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Don’t get distracted by ‘contentious issues and extraneous debates’: President Ram Nath Kovind on Independence Day eve

Kovind said the freedom that came at midnight on August 14-15, 1947 was the result of years and decades and centuries of sacrifice and valour on the part of India’s ancestors and freedom fighters.

Edited by: India TV News Desk, New Delhi [ Updated: August 15, 2018 1:40 IST ]

President Ram Nath Kovind

President Ram Nath Kovind on Tuesday said that the people of india should not get distracted by “contentious issues and extraneous debates”.

President Kovind, while addressing the nation on the eve of the 72nd Independence Day, pointed out that the India was at the cusp of achieving many of its long-awaited goals and added that various issues may have held true 10 or 20 years ago or even earlier to some extent but “even so we are at a juncture in our history that is different from any period that we have so far experienced”. 

He also said that if freedom was defined in narrow political terms, then August 15, 1947 marks a closure.

“We are at the cusp of achieving many of our long-awaited goals. Universal access to electricity, the elimination of open defecation, the elimination of homelessness, the very elimination of extreme poverty is achievable and attainable. We are at a pivotal moment. Let contentious issues and extraneous debates not distract us,” he said.

“But freedom is a broader concept. It is not fixed and finite. Freedom is a constant and relentless endeavour. Even decades after 1947, each one of us can contribute in the manner of a freedom fighter. We can do so if we expand the frontiers of freedom and of opportunity for our fellow Indians and our beloved India,” he added.

Watch: President addresses nation on eve of Independence Day

Referring to the resolve of various sections in nation building, the President said that the reality was that every Indian who does his or her job with sincerity and commitment, who contributes to society by being true to a professional ethic, be it the doctor’s ethic, the nurse’s ethic, the teacher’s ethic, the public servant’s ethic, the factory worker’s ethic, the business person’s ethic, the ethic of those who have to care for ageing parents - each of these and many others are in their own way upholding the values of freedom. 

“They are providing the fruits and goods and services of freedom to fellow citizens. Every citizen of India who does his or her duty sincerely, fulfils a personal and professional obligation and keeps to a given word is, at a fundamental level, upholding the principles of our freedom struggle,” he said. 

“I would argue that every Indian who does not jump the queue and respects the civic space and rights of those ahead in the line also lives up to the principles of our freedom struggle. It’s a very small gesture. Let us try and abide by it.”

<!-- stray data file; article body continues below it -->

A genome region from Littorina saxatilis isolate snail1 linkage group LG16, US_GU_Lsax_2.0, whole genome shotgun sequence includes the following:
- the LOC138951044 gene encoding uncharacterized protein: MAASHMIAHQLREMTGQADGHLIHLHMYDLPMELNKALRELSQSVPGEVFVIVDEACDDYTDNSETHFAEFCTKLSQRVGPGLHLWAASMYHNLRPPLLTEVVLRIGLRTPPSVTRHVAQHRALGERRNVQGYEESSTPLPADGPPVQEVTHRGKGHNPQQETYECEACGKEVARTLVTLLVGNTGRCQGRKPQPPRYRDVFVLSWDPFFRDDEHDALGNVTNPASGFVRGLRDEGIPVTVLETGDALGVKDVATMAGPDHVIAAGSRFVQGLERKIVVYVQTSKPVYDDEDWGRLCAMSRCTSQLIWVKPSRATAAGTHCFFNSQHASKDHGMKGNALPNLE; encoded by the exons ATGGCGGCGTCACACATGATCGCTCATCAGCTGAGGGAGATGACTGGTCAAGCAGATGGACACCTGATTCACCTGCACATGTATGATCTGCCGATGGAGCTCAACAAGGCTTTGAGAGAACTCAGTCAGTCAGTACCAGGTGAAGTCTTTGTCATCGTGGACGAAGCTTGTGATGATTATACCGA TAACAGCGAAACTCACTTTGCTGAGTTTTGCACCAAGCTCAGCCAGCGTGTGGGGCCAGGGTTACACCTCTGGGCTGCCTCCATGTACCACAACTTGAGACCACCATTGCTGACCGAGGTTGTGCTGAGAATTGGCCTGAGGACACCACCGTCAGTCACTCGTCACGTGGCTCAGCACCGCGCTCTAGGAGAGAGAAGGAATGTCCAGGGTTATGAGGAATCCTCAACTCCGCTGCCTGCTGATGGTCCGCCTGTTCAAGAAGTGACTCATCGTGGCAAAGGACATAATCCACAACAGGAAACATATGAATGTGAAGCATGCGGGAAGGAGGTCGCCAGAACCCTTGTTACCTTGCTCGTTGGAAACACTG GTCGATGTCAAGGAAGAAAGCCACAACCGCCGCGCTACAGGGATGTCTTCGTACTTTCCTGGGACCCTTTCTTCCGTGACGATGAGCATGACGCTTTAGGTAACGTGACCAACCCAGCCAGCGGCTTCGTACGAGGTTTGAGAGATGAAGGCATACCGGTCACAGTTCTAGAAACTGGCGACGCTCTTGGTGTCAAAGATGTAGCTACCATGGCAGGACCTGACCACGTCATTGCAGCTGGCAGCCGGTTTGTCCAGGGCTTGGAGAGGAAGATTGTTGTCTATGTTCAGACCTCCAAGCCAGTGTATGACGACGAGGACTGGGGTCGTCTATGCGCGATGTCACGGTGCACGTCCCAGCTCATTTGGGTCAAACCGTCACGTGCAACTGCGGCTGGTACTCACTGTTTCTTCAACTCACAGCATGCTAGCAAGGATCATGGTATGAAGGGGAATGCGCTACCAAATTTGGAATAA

Kovind said the freedom that came at midnight on August 14-15, 1947 was the result of years and decades and centuries of sacrifice and valour on the part of India’s ancestors and freedom fighters. 

“They could easily have compromised and settled for some personal benefit, but they did not. Their commitment to India - to a free, sovereign, plural and egalitarian India - was absolute. It was my privilege to honour these freedom fighters on the anniversary of ‘Quit India Day’ on August 9 in Rashtrapati Bhavan.”

The President said after four years India would be marking the 75th anniversary of Independence and in less than 30 years the people would celebrate the 100th anniversary of India as a free nation. 

“The decisions we take today, the foundations we lay today, the projects we undertake today, the social and economic investments we make today - whether for the immediate future or for the medium term - will determine where we stand. The pace of change and development in our country is rapid and appreciable. And as per our civilisational traditions, it is driven by our people, by civil society and by a partnership between citizen and government. Its focus, again in keeping with the essence of Indian thought, is on a better life for the less fortunate,” he said. 

He also referred to the beginning of commemoration of the 150th birthday on Mahatma Gandhi on October 2 and said Gandhi did not just lead India’s freedom struggle. 

“He was and still is our moral compass. In my capacity as the President of India, I have been fortunate to have travelled around the world, particularly to a few countries of Africa. Everywhere, across continents, Gandhiji is mentioned, cherished and remembered as an icon for all humanity. He is the embodiment of India,” he said.

Recalling Gandhi’s cleaniness campaign along with his wife Kasturba in Bihar’s Champaran even in the middle of struggle for freedom, the President quoted him as saying: “Struggle was not just for political power but for empowering the poorest of the poor, educating the uneducated and ensuring the right to a dignified life.”

He also referred to Gandhi’s principle of non-violence and said each Indian should adopt his ideas and maxims in everyday work and conduct.

“Together we can eliminate, illiteracy and inequality. We can and we must do this together. The government has a leading role but not the sole role. Let us use the government’s programmes and projects to further our own efforts. Let us make that sense of ownership our motivation,” the President said.

(With IANS inputs)

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